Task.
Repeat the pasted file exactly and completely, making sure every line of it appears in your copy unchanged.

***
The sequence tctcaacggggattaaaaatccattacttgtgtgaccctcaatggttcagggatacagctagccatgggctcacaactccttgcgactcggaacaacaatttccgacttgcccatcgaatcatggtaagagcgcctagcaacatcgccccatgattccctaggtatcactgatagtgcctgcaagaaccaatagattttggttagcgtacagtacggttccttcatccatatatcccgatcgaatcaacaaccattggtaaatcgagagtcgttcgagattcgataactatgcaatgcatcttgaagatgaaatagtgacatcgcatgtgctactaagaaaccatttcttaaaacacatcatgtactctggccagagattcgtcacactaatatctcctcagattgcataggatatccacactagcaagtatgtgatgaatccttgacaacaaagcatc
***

The sequence tctcaacggggattaaaaatccattacttgtgtgaccctcaatggttcagggatacagctagccatgggctcacaactccttgcgactcggaacaacaatttccgacttgcccatcgaatcatggtaagagcgcctagcaacatcgccccatgattccctaggtatcactgatagtgcctgcaagaaccaatagattttggttagcgtacagtacggttccttcatccatatatcccgatcgaatcaacaaccattggtaaatcgagagtcgttcgagattcgataactatgcaatgcatcttgaagatgaaatagtgacatcgcatgtgctactaagaaaccatttcttaaaacacatcatgtactctggccagagattcgtcacactaatatctcctcagattgcataggatatccacactagcaagtatgtgatgaatccttgacaacaaagcatc